6. There must be a distinction between soldiers and citizens. The civilian population must be protected. (On Human Dignity, 119)
It is should be readily accepted that the use of nuclear weapons against enemy countries does not fall within the confines of the elements of just war as outlined above. But what about their continued existence? Surely complete disarmament is nothing but a utopian dream that would leave the world vulnerable to annihilation at the hands of evil nations or groups who wish us harm? For Moltmann, there is no question on the ethics of this dilemma:
There is ethically no conceivable justification of a possible destruction of humanity and of life on earth in order to protect the rights and freedom in one of the social systems in which human beings live today. A “peace” which is bought with the threat of world destruction is no peace. The peace of deterrence through mutual fear may technically be nonemployment of weapons, but it is not peace. Mutual deterrence through fear is a condition of extreme lack of peace, because it increases potential realities of violence. Even without nuclear war the stockpiling of armaments already destroys the life of human beings and the natural environment. The “military-industrial complex” spreads itself like a cancerous growth and infects all dimensions of life. Unnoticed, a total mobilization has come into being..
We call, therefore, for withdrawal from the apocalyptic threshold, a gradual nuclear disengagement as a first step and then the gradual dismantling of conventional armaments. (On Human Dignity, 122)
But this isn’t a matter of following the moral reasoning of one theologian. Moltmann leans heavily on official declarations from the Society of Protestant Theology (1981) and the Reformed Alliance in Germany (1982) which echo a declaration of the Brethren from 1958, and concludes:
If the use of the means of mass destruction is sin, then the possession of the means of mass destruction for the purpose of threatening and deterring the enemy can not be justified as Christian. because this threat is effective only if one is also ready to use the weapons, the threat itself is immoral and must also be viewed as sin.
The modern military means of mass destruction have changed war so much that the real nature of war is revealed now before everryone’s eyes. We have reached the point, therefore, where we must go back and say that all war is irresponsible, is sin, and there can be no justification of it. Every martial threat and positioning which includes the possibility of escalation to universal nuclear war is irresponsible. The current concept “peace through mutual deterrence” is also irresponsible.” (On Human Dignity, 129)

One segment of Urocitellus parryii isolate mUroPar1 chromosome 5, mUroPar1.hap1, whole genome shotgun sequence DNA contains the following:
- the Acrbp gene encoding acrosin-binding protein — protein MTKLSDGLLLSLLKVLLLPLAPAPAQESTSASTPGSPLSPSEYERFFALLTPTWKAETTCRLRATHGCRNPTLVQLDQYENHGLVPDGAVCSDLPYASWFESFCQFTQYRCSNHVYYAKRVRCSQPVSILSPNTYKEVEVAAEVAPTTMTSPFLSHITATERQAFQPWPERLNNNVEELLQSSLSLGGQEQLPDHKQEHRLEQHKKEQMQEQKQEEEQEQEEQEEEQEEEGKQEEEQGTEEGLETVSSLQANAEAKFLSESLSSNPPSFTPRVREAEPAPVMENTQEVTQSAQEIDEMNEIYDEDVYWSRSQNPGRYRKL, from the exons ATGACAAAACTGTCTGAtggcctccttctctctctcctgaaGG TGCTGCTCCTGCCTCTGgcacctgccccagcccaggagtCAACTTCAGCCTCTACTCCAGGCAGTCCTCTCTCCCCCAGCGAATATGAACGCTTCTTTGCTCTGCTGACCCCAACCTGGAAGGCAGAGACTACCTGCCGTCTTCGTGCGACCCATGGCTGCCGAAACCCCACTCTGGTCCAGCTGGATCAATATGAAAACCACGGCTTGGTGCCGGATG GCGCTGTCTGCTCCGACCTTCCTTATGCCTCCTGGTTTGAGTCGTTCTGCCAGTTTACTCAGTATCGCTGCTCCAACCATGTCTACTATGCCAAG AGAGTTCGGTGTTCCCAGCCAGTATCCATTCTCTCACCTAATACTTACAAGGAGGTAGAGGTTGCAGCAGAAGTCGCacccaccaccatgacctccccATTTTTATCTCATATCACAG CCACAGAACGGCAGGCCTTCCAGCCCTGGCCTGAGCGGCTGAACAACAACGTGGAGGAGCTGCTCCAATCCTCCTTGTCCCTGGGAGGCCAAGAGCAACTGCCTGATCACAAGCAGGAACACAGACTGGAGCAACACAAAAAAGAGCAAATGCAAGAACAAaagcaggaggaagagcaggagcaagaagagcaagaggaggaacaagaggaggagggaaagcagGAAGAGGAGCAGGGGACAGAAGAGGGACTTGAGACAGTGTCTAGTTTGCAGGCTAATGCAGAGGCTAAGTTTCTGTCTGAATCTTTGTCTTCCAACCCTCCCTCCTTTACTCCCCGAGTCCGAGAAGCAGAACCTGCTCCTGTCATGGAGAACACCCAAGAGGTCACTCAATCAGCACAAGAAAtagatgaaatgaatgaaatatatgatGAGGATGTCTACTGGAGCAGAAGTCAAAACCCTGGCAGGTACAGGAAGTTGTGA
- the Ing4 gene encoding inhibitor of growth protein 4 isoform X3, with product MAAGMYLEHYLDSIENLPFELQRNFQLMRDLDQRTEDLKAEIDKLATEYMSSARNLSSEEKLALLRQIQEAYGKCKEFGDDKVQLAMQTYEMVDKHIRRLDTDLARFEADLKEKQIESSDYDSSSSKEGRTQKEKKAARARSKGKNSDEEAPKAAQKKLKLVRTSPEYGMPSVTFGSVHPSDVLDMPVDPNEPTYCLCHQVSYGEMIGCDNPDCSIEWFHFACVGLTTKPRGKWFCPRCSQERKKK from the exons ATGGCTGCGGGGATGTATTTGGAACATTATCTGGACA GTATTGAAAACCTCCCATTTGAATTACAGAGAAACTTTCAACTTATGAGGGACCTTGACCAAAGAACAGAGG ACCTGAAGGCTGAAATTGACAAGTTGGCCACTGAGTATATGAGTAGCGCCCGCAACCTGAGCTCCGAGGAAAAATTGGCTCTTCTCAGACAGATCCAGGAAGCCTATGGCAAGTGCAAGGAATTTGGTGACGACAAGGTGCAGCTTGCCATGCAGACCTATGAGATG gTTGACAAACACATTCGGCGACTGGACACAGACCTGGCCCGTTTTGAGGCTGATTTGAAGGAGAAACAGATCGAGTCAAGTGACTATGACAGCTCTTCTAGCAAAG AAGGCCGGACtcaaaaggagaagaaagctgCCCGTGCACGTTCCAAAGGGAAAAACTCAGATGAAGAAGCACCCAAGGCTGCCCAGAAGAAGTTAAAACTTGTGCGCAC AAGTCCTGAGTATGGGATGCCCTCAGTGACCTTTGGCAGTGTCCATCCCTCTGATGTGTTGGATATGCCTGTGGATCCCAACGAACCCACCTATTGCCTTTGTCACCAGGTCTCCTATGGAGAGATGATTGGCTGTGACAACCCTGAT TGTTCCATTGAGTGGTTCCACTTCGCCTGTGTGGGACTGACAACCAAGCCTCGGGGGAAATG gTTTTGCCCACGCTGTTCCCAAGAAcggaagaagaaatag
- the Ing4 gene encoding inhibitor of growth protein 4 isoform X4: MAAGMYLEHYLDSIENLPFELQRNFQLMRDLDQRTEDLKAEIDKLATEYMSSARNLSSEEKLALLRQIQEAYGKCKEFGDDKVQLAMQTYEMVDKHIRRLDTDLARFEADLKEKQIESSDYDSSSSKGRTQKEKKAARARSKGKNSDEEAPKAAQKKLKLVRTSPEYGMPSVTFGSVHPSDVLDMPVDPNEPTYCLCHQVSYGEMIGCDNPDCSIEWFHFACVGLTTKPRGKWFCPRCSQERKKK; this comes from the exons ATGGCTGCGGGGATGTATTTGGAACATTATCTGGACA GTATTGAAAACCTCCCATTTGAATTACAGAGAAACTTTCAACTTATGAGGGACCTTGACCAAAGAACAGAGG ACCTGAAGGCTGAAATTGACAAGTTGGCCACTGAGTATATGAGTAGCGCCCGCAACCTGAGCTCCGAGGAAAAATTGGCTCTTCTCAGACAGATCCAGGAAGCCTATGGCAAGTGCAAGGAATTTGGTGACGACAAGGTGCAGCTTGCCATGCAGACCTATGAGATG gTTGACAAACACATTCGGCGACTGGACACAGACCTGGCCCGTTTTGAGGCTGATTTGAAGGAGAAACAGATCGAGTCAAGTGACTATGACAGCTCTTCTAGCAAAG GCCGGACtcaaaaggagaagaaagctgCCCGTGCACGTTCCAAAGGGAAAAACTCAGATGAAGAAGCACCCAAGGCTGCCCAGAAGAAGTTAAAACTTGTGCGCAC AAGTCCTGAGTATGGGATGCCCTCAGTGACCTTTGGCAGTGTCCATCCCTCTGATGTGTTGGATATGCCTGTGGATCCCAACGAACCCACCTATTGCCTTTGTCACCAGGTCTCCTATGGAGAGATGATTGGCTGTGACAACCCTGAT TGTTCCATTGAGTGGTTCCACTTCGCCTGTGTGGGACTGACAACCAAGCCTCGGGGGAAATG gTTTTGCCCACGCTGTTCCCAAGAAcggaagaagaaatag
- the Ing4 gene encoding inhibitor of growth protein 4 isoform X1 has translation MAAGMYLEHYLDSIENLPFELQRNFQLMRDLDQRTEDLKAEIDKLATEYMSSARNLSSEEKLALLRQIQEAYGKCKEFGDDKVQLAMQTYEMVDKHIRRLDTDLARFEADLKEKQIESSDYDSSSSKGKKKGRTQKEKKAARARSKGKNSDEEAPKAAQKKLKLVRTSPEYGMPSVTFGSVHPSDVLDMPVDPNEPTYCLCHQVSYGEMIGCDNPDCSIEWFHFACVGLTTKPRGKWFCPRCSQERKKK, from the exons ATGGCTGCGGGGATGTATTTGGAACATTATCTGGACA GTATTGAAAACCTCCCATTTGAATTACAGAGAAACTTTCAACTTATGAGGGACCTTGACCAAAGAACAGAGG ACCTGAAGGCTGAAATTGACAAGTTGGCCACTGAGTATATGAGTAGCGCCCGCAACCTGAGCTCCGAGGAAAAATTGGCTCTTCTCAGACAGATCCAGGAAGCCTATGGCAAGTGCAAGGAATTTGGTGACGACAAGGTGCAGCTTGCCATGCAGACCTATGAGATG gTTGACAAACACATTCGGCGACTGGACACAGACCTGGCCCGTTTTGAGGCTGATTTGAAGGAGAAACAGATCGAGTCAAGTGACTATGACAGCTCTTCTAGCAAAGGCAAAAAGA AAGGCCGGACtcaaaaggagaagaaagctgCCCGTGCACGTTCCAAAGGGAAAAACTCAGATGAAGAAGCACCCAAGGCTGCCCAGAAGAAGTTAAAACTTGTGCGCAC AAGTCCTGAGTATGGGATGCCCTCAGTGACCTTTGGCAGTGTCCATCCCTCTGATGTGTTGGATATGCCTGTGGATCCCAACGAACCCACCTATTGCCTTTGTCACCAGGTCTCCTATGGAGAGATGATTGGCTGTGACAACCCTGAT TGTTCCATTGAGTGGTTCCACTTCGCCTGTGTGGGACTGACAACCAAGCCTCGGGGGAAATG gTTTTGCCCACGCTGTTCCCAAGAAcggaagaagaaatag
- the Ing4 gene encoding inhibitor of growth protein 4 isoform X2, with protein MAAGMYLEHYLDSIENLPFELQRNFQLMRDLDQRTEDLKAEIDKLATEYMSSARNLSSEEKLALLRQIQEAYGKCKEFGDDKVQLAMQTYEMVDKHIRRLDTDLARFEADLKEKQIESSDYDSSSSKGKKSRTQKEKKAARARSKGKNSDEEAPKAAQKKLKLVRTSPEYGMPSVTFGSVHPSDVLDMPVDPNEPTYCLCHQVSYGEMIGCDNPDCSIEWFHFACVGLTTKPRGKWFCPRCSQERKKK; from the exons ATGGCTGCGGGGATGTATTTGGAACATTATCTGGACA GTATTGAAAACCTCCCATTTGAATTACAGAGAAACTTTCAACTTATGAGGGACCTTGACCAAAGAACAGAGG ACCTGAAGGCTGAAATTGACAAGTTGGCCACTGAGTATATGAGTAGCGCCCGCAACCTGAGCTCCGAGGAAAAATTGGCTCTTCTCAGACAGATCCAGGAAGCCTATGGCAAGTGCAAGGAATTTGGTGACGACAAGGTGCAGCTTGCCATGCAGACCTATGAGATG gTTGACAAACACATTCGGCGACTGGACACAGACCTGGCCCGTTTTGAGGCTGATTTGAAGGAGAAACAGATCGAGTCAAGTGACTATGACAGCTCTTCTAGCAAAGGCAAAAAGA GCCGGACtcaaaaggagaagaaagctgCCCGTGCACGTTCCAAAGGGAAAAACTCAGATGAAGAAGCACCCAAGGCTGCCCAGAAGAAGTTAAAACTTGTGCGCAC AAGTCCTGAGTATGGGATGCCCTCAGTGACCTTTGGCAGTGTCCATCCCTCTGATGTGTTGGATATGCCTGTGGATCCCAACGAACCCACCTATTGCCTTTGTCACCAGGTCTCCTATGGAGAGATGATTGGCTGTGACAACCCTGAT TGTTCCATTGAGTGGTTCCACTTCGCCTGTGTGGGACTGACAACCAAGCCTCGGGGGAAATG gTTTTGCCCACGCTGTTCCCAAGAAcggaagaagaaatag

Far from starting with an extreme position that absolute nonviolence is the only option for all Christians (must less the world), he argues through “just war theory” to arrive at position that pacifism should no longer be considered a fringe option in today’s world; it is the only option that takes the nuclear threat seriously, as he concludes in this lecture: “I believe that so-called pacifism is no longer an illusion or utopia. Pacifism is the only realism of life left to us in this apocalyptic situation of threatened world annihilation.”
On a bit of a whim I recently started reading Dorothee Soelle’s short autobiography, Against the Wind: Memoir of a Radical Christian (Fortress Press, 1999). And I’m glad I did.
In our culture, many people get very uncomfortable with the mixing of faith in politics (in no small part in reaction to the Christian Right in America). But for feminist theologian Dorothee Soelle, our faith should always be political: “Every theological statement has to be at the same time a political one.” (38) From what I’ve read of her story so far, this seems to be an apt descrition of the way that she lived and did theology. The type of politics that characterized her theology was decidedly left-of center, which she saw as having resonance with a plain reading of the Bible, especially the Hebrew prophets and the Gospels. For example, she defended her use of Marx this way:
Later, I often became impatient when Christian believers asked me, “Are you a Marxist?” The best reply that came to mind was this counter-question: “Do you brush your teeth? I mean, now that the toothbrush has been invented?” How could you read Amos and Isaiah and not Karl Marx and Friedrich Engels? That would amount to being ungrateful to a God who sends prophets among us with the mssage that to know Yahweh means to do justice. Do we not have to make use of every analytical tool that helps us both to comprehend the sources of injustice? Should we not recognize at the same time that the victims of injustice are the possible forces for change that breaks the yoke of oppression of both victim and perpetrator? Could we afford to ignore Marx in a time when it should be clear to every attentive observer of the misery of developing countries that capitalism is neither able nor willing to end hunger? (47-48)